One of the highlights of my year has been watching my cousin and his partner deepen their commitment to each other in work (they are both farmers and started farming together) and life (marriage, baby, the works!). They are both extraordinary people who are taking a very personal approach to building their lives and I am proud and honored to be a part of it.
They had a small wedding ceremony this summer and I am not sure what I was expecting but I was blown away by the power of it. The day started in the barn with regular chores and cow milking and then on to the ceremony at a waterfall not far from where we live. My husband had written the ceremony and it was, for me, an unforgettable tribute to the idea of union. Here's a small excerpt:
What makes a place holy? Is holy in the place, or is it brought to the place? I think it must be a bit of both.
Look around us: water, rock, plant and animal.
Now close your eyes.
Now picture yourself in the middle of a wal-mart parking lot in Oxnard, California. Now, I'm not here to diminish Oxnard, and of course, this is just an illustration, but sometimes by taking away, you see more clearly those things which are meaningful. We have all heard about places that indigenous people, all over the world, designate as holy, why? These are people who didn't have the benefit of organized religion, but they also didn't have the bias of organized religion. What they do have is the patience, the quiet, the open eyes and open heart necessary to see holy qualities; qualities that emerge from the landscape.
...We have talked about the place and decided that it is indeed holy. Now I would like to talk about family. How about this for a segue: think of the union of Sam and Tim like the colonies of New England who 235 years ago declared that they were a whole and independent entity, and severed ties with England. Today, this ceremony is a declaration of independence, a statement of a new, fully formed and unique family, no longer governed by parents. I know it's a stretch, but think about how traditionally the father walks his bride to the alter and hands her over. It's really a quiet revolution.
But our preference is to emphasize the growth of the family through marriage; as the pooling water droplets and the swelling tributaries. This is a happy occasion for the family because the family grows. Think of what Tim's dad said about all the smiling loved ones, looking down at the growing ranks.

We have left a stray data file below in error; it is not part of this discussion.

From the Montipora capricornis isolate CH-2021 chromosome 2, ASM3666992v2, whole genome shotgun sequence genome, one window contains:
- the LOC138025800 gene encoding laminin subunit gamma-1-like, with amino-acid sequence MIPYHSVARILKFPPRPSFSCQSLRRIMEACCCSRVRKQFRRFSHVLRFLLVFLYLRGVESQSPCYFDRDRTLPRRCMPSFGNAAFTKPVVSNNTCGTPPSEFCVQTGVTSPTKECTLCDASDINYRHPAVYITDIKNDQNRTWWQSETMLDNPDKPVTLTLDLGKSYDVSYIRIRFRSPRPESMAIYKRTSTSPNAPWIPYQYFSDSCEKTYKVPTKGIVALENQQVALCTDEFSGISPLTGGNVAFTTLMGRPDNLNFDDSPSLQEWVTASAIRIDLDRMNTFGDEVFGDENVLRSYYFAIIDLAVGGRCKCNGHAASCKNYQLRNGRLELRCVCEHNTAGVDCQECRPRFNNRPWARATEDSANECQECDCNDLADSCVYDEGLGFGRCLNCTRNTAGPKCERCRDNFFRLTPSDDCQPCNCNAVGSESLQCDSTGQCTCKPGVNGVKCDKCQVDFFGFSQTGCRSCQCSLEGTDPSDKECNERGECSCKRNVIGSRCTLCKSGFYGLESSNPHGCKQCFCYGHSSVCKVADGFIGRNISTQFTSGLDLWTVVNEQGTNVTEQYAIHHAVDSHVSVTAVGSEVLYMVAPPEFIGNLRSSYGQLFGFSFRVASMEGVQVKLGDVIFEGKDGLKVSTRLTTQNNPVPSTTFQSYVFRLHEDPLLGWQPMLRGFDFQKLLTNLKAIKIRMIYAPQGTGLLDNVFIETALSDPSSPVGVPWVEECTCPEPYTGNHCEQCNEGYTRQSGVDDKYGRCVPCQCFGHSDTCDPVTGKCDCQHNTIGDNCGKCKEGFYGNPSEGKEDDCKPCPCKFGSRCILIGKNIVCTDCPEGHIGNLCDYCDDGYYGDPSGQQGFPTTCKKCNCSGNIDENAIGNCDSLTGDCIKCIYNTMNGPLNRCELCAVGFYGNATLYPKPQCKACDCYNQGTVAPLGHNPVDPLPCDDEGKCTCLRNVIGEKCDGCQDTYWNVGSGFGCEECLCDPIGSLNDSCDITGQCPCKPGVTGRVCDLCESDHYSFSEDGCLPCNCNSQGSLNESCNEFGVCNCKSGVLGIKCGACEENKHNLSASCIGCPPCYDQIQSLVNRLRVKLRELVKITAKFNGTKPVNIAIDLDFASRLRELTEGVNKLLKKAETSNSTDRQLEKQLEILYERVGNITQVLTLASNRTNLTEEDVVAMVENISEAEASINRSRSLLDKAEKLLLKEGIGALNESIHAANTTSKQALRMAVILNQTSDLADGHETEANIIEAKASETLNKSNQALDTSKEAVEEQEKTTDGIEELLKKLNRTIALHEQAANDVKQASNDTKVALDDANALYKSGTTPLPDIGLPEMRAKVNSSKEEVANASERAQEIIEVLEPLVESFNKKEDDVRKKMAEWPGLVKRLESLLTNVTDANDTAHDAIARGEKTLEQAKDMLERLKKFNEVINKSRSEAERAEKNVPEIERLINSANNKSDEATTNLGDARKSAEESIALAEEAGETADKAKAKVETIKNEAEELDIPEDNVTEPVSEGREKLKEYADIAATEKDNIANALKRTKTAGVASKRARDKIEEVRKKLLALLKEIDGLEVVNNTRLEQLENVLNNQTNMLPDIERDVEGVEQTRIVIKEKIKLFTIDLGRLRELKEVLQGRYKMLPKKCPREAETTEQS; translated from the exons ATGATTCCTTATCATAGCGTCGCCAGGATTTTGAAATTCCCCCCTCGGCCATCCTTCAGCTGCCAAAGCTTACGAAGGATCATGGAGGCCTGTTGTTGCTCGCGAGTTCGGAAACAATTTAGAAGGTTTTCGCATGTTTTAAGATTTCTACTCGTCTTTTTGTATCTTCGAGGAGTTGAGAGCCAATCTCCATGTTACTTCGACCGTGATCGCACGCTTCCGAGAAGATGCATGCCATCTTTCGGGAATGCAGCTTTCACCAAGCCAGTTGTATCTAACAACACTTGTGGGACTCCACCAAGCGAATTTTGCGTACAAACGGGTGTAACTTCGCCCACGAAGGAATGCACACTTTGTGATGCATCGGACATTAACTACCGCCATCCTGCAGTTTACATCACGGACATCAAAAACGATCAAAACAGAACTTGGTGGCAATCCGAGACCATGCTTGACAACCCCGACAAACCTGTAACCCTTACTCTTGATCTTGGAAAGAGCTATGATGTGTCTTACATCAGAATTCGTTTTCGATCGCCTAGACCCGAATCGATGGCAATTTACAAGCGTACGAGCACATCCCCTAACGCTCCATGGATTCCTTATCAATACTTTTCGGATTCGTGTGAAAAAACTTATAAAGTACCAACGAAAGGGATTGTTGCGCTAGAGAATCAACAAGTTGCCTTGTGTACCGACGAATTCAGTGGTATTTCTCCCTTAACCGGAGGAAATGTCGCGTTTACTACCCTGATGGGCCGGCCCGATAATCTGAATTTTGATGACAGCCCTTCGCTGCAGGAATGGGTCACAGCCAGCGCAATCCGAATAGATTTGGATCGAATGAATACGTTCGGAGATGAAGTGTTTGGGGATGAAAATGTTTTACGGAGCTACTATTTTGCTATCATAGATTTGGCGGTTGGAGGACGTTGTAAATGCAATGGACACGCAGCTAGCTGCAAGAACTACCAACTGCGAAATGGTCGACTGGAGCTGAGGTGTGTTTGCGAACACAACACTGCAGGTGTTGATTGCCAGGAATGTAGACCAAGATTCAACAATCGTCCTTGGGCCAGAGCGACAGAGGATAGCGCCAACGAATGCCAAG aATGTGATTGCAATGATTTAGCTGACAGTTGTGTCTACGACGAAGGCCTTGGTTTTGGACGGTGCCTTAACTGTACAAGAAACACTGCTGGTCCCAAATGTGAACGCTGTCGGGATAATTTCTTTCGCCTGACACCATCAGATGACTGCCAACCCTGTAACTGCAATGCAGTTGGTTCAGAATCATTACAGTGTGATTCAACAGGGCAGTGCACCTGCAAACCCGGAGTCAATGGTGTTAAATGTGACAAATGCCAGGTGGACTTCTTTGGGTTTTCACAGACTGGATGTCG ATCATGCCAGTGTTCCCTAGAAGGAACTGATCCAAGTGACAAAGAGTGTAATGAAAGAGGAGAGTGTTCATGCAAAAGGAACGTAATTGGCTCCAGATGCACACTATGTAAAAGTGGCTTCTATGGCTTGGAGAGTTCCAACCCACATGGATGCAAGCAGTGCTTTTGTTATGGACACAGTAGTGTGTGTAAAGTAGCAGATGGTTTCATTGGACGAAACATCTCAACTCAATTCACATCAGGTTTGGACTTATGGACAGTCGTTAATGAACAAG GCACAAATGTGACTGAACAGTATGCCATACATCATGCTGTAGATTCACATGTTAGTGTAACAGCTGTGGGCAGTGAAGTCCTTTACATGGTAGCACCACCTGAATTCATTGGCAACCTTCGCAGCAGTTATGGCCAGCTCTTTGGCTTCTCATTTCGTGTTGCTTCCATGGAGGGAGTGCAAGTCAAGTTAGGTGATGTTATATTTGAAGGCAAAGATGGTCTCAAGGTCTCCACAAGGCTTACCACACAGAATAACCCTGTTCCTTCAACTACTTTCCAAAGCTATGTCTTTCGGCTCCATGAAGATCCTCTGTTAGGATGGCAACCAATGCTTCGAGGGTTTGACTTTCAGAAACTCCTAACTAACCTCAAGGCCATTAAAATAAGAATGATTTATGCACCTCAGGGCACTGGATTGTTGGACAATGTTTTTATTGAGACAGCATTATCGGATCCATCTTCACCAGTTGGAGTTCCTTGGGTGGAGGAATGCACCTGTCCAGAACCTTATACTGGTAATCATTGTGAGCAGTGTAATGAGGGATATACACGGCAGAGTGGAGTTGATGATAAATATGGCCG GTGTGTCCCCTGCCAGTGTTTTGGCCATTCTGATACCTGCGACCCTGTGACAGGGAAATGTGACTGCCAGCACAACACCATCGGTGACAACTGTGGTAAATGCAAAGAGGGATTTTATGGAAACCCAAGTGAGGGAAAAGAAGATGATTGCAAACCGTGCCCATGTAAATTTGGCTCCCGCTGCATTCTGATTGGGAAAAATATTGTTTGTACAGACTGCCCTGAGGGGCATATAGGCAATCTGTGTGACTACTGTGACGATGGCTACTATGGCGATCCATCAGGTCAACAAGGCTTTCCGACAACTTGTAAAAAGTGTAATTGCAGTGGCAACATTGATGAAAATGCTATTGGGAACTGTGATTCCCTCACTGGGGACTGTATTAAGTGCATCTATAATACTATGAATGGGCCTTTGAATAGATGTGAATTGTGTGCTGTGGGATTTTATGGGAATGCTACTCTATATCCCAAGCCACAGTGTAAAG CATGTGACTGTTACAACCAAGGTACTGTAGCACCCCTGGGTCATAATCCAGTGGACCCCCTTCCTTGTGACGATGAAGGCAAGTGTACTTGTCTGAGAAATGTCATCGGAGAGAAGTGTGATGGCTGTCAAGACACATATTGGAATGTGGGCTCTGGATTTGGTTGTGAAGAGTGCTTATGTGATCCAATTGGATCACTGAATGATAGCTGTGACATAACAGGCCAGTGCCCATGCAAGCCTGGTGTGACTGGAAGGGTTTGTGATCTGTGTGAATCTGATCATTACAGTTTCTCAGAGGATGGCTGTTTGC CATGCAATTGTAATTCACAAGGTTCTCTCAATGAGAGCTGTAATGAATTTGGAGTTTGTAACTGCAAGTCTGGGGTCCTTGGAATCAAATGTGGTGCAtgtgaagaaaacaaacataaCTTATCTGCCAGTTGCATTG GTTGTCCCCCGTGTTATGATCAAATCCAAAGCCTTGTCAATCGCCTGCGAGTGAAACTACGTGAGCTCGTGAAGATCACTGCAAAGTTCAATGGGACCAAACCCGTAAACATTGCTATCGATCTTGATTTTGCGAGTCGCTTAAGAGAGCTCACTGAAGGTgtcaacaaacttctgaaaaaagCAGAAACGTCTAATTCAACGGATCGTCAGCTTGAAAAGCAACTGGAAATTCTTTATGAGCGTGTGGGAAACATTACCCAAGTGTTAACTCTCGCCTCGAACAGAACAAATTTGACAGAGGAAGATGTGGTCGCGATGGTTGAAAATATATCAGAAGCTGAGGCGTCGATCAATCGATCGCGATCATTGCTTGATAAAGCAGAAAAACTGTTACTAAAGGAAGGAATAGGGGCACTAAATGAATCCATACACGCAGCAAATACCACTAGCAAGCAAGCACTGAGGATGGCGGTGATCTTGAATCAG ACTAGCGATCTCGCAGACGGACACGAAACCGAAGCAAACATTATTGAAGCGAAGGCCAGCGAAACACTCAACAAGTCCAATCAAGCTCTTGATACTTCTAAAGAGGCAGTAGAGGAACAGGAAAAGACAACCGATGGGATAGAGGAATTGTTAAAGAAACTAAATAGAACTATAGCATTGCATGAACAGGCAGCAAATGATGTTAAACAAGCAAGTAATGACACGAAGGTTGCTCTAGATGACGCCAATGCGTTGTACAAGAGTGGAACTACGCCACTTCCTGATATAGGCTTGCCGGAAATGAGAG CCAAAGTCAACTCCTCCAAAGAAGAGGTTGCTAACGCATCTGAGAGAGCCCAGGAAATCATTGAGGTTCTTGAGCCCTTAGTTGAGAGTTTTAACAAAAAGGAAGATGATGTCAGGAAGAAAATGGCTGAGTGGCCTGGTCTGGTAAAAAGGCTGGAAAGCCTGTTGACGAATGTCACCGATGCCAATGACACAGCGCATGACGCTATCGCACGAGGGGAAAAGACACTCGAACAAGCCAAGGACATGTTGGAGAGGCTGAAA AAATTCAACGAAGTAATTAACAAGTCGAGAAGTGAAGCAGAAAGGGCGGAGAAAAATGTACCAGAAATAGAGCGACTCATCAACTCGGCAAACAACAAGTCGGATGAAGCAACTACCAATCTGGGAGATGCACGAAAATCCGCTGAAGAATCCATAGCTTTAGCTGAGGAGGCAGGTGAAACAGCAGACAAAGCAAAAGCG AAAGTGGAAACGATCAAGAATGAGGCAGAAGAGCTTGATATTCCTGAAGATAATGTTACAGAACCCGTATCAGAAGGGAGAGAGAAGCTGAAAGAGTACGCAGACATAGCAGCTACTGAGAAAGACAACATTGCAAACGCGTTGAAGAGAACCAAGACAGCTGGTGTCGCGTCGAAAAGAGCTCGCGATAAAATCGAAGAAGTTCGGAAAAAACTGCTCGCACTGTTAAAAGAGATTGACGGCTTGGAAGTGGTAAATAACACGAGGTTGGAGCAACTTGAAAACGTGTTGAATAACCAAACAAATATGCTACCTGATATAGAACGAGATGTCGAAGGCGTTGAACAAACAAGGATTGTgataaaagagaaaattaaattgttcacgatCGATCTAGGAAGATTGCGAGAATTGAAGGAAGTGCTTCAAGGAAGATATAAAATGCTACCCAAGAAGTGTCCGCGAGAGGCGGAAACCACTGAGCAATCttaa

Very often we think of the family as tree with it's many branches, forever growing upward and outward in fractal fashion. And as the branches grow outward, the trunk grows stronger. The roots stretch ever deeper. This is a great metaphor for family.
I also like to think of family as a fabric. We are individual strands, but made up of the fibers of our forbears. Their strength flows into us and through us in ways that we sometimes can't even recognize, and that sometimes lie dormant, but emerge when they are called upon by challenge. We bring our strands together through marriage and through the bearing of children. But remember that these strands, require a stitch to bond them together. You can have many strands, does that make fabric? What makes the weave? What is at the core of this strength. The fabric is one of these kinds of things that is greater than the sum of it's parts. It is the joining and the bond between the strands that makes the fabric strong. And beautiful, too. Think of all the patterns that the colors of the individual strands bring to a piece. The color of individual strands and the way that they are woven, again, makes art, makes something that transcends the elements of which it is composed.
And here's a few pix from the day: